December 8
The Rubaiya episode
December 9
Bitter Memories
December 10
The rulers, their doings
December 13
Victims of the gun
December 14
Homeless in homeland
December 15
The UN stand
December 16
Wronged rights
December 17
Reviving the economy
December 18
How much longer?

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Day 4: December 11
This man saw it all

A lensman's record of
the vale of violence

Chindu Sreedharan

Leaning lightly on a table,
the famous Kashmiri kangri (firepot) in his hands, photojournalist Meraj-ud-din is speaking about Kalashnikovs.

"I think it was in 1987. We were in downtown Srinagar covering a stone-pelting incident when we heard the sound," he says. "We had no idea what it was. Everyone listened... It was the policemen there who told us that it was the Kalashnikov gun."

"Later AKs became a common sight," he continues, "There used to be processions of armed militants. By 1990 in every street, every road, every alley, you would meet 25-30 militant with guns."

Obviously they had the full support of the local people. "Oh, yes," Meraj-ud-din agrees. "The people used to kiss the Kalashnikovs in the militants' hands. And the police used to say, 'Hamare paas aise samaan nahin hai (we don't have such a weapon)."

The 43-year-old Srinagar resident has covered militancy right from day one. Once a government servant, he quit his job to freelance for Kashmir Times in 1979. Two years later he had a lucky break.

While returning from an assignment he got caught in a traffic jam. Minister Ghulam Mohammad came along. He wanted the traffic policeman to stop other vehicles and clear his way. When the cop refused, the minister started slapping him.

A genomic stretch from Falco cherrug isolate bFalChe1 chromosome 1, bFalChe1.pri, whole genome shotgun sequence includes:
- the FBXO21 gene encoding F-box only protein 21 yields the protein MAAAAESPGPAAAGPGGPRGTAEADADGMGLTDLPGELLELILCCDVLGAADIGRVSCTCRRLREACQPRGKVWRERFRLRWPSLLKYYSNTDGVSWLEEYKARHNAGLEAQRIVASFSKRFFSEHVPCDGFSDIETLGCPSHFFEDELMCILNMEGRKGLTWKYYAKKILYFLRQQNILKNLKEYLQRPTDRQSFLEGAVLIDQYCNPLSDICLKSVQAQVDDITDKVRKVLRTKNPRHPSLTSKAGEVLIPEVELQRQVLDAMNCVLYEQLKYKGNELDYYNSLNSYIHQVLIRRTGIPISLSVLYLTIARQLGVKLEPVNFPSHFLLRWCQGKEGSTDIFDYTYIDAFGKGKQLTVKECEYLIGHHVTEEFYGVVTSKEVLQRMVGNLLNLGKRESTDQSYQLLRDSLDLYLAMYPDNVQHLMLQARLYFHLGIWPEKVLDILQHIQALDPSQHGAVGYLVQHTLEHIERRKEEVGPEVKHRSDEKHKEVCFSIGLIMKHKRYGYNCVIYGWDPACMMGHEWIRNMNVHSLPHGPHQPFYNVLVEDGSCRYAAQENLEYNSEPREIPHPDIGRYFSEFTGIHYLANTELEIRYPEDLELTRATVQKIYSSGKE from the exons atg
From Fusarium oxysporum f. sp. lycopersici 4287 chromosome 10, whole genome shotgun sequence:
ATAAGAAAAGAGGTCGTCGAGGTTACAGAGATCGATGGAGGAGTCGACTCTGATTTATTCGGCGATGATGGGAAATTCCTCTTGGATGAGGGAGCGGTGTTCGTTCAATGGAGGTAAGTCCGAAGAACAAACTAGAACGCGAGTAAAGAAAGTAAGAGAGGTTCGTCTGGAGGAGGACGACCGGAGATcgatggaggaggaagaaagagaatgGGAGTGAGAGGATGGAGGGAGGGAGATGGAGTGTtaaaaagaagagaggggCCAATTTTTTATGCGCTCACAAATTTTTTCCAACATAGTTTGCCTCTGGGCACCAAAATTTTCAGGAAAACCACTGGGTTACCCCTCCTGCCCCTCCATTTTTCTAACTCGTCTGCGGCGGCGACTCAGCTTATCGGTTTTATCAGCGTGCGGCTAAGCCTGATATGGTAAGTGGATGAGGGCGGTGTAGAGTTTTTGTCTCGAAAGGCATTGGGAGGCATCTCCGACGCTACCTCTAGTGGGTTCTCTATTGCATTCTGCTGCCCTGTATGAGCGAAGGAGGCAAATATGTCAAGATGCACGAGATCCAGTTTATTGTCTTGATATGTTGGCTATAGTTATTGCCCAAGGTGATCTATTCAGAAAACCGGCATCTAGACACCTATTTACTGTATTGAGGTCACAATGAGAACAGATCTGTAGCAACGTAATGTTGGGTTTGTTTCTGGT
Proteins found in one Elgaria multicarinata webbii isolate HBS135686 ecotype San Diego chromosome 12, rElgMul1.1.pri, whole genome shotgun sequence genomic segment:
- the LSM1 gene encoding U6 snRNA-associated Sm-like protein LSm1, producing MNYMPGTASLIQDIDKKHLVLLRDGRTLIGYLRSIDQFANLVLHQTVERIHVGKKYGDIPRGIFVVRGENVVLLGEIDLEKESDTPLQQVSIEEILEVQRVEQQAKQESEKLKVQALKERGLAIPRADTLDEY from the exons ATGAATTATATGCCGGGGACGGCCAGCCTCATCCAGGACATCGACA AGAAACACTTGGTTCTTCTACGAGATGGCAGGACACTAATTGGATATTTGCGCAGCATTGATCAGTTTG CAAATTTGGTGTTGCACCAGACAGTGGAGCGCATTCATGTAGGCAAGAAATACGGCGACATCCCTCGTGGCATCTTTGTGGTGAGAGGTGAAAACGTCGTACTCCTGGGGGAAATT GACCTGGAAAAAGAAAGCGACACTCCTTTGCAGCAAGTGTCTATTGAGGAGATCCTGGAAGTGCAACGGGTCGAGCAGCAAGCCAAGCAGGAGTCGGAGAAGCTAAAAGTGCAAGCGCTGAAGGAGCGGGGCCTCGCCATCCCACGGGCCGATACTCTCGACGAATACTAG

"I clicked a series of pictures -- of the minister slapping, the cop clearing the traffic double-quick and then finally saluting the minister!"

The pictures created an uproar. The traffic police struck work. There were questions in the assembly. And Meraj-ud-din was inescapably hooked to the profession. So much so that even when he was injured in a grenade attack he didn't think of giving up his SLR.

"I was covering a strike. The people were pelting the police with stones and I was clicking away," he recollects, "Suddenly I found all the people near me on the ground. There was so much blood... I found my chest bleeding where shrapnel had gone in."

"That was in 1989. Actually the camera saved my life. Otherwise shrapnel would have entered my face," he adds.

Since that day Meraj-ud-din has seen so much violence that it doesn't move him anymore. Now he is blind to blood. Two incidents, he says, were mainly responsible for this desensitisation: the Gawakadal massacre on January 20, 1990 and the firing on Maulvi Farooq's funeral procession in May the same year.

"When I reached Gawakadal all I could see were the dead. I saw bodies of children, bodies of women, bodies of men..." Meraj-ud-din reminisces. "Later they brought the dead to the police compound. I saw them again. There I cried. I shouted, screamed. Don't do this to the people! That day I saw everything."

That was the last time he cried. "I can't cry now," he says simply, "Mere rishtedaar bhi marte mere aakhon me aasau nahi aate (Even when my relatives die tears don't come to my eyes). My friend died. I didn't cry."

On his neck Meraj-ud-din wears a taveez (talisman). On his person, three identity cards and Sura Yasin, a verse from the Quran.

"The situation is such that you don't know what will happen when. If I get blown up my family should at least be able to identify my body..."

View the vale through Meraj-ud-din's implacable glass eye